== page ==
There is another form of transport here (and the main mode in Manila) called a Jeepney. A post World War II innovation, they are basically the Jeeps left by the US army, lengthened to accommodate more passengers and then covered to protect them from the heat. They are now made in Manila, almost always stainless steel and decorated in riotous colours with kitsch decorations.
From the town of Puerto you can head on a 20 minute trip to the mountain top Ponderosa Golf Club, a nine hole par three course, with breathtaking views of the harbour. Even if you're not a golfer, it is a beautiful spot to have a snack or meal with a drink while sitting on the deck and enjoying the view.
Another day trip option is Tukuran Falls, just one hour's travel from Puerto. These falls are one of three in the area, the other two being Aninuan Falls and Tamaraw Falls. Before you go to Tukuran Falls, make sure you have everything you need for the day: drinks, snacks, swimming costumes and insect repellent. There is no store at the falls and some very hungry mozzies lying in wait!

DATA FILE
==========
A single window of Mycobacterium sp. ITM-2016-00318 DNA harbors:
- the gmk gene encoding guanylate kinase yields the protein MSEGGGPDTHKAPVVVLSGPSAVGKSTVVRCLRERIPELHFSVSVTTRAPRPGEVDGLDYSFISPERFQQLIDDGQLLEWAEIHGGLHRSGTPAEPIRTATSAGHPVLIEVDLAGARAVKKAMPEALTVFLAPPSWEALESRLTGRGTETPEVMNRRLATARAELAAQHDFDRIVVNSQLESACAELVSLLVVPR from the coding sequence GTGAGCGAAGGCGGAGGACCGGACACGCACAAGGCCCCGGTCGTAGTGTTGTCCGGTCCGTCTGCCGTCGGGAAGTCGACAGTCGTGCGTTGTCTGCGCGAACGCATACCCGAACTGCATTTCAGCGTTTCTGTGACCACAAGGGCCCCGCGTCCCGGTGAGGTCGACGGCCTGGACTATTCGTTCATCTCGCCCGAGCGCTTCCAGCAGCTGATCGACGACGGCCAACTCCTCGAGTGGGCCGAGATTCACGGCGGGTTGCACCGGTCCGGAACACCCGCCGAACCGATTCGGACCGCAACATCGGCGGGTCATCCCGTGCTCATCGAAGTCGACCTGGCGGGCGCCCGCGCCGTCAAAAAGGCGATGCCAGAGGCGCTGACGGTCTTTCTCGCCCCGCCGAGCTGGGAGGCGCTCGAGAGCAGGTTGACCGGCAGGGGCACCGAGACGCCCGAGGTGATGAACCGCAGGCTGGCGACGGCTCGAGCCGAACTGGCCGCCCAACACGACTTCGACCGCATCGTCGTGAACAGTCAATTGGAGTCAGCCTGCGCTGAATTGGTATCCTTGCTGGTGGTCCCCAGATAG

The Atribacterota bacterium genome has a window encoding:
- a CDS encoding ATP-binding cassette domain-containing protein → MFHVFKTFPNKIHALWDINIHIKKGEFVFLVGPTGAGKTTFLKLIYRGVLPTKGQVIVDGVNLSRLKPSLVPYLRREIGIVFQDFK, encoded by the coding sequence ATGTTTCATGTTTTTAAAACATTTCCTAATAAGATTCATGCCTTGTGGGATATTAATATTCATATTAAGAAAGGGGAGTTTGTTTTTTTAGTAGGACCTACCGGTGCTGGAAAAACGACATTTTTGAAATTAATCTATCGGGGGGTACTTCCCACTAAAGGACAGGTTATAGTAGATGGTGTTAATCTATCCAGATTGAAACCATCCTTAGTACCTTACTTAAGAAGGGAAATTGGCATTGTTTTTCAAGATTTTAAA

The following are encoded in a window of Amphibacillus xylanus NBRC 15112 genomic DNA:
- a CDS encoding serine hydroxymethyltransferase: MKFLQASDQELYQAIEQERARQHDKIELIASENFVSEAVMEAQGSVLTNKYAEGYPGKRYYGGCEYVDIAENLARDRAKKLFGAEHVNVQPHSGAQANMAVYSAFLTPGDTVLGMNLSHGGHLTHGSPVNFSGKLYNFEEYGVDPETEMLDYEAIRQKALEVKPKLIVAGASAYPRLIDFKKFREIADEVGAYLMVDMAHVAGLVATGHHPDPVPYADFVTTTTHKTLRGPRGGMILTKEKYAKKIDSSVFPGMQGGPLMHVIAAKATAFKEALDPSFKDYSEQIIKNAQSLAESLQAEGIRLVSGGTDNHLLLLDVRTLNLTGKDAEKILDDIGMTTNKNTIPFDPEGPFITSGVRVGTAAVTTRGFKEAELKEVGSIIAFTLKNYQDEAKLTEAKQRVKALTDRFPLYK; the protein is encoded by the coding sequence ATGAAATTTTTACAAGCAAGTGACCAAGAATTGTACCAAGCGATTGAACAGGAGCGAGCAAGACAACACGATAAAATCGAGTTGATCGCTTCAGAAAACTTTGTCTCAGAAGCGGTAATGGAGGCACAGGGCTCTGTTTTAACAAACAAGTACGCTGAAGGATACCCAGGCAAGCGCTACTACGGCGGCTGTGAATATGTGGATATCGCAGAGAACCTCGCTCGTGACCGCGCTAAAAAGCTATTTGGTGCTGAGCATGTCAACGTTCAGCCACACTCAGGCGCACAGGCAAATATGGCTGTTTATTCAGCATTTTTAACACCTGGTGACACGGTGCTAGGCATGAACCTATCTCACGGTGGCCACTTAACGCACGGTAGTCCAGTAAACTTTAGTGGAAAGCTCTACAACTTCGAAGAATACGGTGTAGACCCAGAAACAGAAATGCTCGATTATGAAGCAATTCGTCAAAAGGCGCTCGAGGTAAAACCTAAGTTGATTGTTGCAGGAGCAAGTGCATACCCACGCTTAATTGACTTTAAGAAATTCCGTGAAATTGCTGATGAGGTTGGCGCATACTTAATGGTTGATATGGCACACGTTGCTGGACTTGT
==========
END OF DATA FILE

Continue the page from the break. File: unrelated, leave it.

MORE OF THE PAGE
It'ss approximately a 30 minute walk through dense jungle and across a couple of streams to reach the falls, so you need to be in reasonably fit condition and wear appropriate footwear to tackle the walk. Once there, you will find a series of gentle cascades into crystal-blue swimming holes, perfect for a refreshing dip, a picnic and some great photos.
If it's people, nightlife and beach you are hankering for head to White Beach, about 15 minutes tricycle ride east of Puerto. There you will find lots of hotels and restaurants with plenty of action during the day, in the form of a large collection of strange looking, huge inflatable toys that the locals tow along behind jet skis for your fun and amusement. At night you can watch the fire dancers on the beach or sexy floor shows performed by the beautiful ‘lady boys', while sipping on a Mindoro Sling or a San Miguel beer.